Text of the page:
In the Netherlands, each year over 1700 patients die from preventable surgical errors. Numerous initiatives to improve surgical practice have had some impact, but problems persist. Despite the introduction of checklists and protocols, patient safety in surgery remains a continuing challenge. This is

  4. Surgical medical record

    DEFF Research Database (Denmark)

    Bulow, S.


    A medical record is presented on the basis of selected linguistic pearls collected over the years from surgical case records Udgivelsesdato: 2008/12/15......A medical record is presented on the basis of selected linguistic pearls collected over the years from surgical case records Udgivelsesdato: 2008/12/15...

  5. Surgical versus non-surgical management of abdominal injury. (United States)

    Oyo-Ita, Angela; Chinnock, Paul; Ikpeme, Ikpeme A


    Injury to the abdomen can be blunt or penetrating. Abdominal injury can damage internal organs such as the liver, spleen, kidneys, intestine, and large blood vessels. There are controversies about the best approach to manage abdominal injuries. To assess the effects of surgical and non-surgical interventions in the management of abdominal trauma in a haemodynamically stable and non-peritonitic abdomen. We searched the Cochrane Injuries Group's Specialised Register, The Cochrane Library, Ovid MEDLINE(R), Ovid MEDLINE(R) In-Process & Other Non-Indexed Citations, Ovid MEDLINE(R) Daily and Ovid OLDMEDLINE(R), EMBASE Classic+EMBASE (Ovid), ISI WOS (SCI-EXPANDED, SSCI, CPCI-S & CPSI-SSH), CINAHL Plus (EBSCO), and clinical trials registers, and screened reference lists. We ran the most recent search on 17 September 2015. Randomised controlled trials of surgical interventions and non-surgical interventions involving people with abdominal injury who were haemodynamically stable with no signs of peritonitis. The abdominal injury could be blunt or penetrating. Two review authors independently applied the selection criteria. Data were extracted by two authors using a standard data extraction form, and are reported narratively. Two studies are included, which involved a total of 114 people with penetrating abdominal injuries. Both studies are at moderate risk of bias because the randomisation methods are not fully described, and the original study protocols are no longer available. The studies were undertaken in Finland between 1992 and 2002, by the same two researchers.In one study, 51 people were randomised to surgery or an observation protocol. None of the participants in the study died. Seven people had complications: 5 (18.5%) in the surgical group and 2 (8.3%) in the observation group; the difference was not statistically significant (P = 0.42; Fischer's exact). Among the 27 people who had surgery, 6 (22.2%) surgeries were negative laparotomies, and 15 (55.6%) were non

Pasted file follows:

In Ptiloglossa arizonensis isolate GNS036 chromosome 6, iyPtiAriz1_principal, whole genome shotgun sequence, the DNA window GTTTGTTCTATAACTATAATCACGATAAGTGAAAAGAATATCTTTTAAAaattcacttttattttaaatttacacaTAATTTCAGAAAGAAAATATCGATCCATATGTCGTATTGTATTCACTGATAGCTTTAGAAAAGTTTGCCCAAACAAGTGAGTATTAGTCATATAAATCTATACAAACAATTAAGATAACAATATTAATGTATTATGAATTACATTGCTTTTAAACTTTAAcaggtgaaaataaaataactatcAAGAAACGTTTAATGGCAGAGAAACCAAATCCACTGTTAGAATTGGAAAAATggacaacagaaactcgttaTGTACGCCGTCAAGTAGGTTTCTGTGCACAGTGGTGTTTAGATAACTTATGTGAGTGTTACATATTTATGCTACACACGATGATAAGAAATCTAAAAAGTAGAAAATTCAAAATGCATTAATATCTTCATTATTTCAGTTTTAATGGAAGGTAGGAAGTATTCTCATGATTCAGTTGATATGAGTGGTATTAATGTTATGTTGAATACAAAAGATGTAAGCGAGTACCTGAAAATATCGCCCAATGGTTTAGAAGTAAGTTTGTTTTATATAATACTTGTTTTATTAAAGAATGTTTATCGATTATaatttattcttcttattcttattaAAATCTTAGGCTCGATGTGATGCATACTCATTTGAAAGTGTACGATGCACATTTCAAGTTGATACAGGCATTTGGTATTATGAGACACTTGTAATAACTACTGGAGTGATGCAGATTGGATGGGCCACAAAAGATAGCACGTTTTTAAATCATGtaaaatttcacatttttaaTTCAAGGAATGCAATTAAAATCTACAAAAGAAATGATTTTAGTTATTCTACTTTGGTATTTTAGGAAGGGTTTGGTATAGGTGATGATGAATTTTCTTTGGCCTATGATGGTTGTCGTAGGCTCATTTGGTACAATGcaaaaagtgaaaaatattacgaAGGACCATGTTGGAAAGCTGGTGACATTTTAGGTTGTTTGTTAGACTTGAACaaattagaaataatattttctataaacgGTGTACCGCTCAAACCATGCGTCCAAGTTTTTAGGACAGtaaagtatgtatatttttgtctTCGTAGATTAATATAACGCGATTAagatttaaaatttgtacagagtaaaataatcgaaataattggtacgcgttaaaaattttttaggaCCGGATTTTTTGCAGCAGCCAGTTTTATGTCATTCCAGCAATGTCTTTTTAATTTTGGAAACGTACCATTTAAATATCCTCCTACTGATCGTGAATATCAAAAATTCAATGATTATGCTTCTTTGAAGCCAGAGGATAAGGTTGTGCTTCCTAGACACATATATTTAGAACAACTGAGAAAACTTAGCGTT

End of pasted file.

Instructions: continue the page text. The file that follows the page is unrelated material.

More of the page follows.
6. Maximum entropy principal for transportation

    International Nuclear Information System (INIS)

    Bilich, F.; Da Silva, R.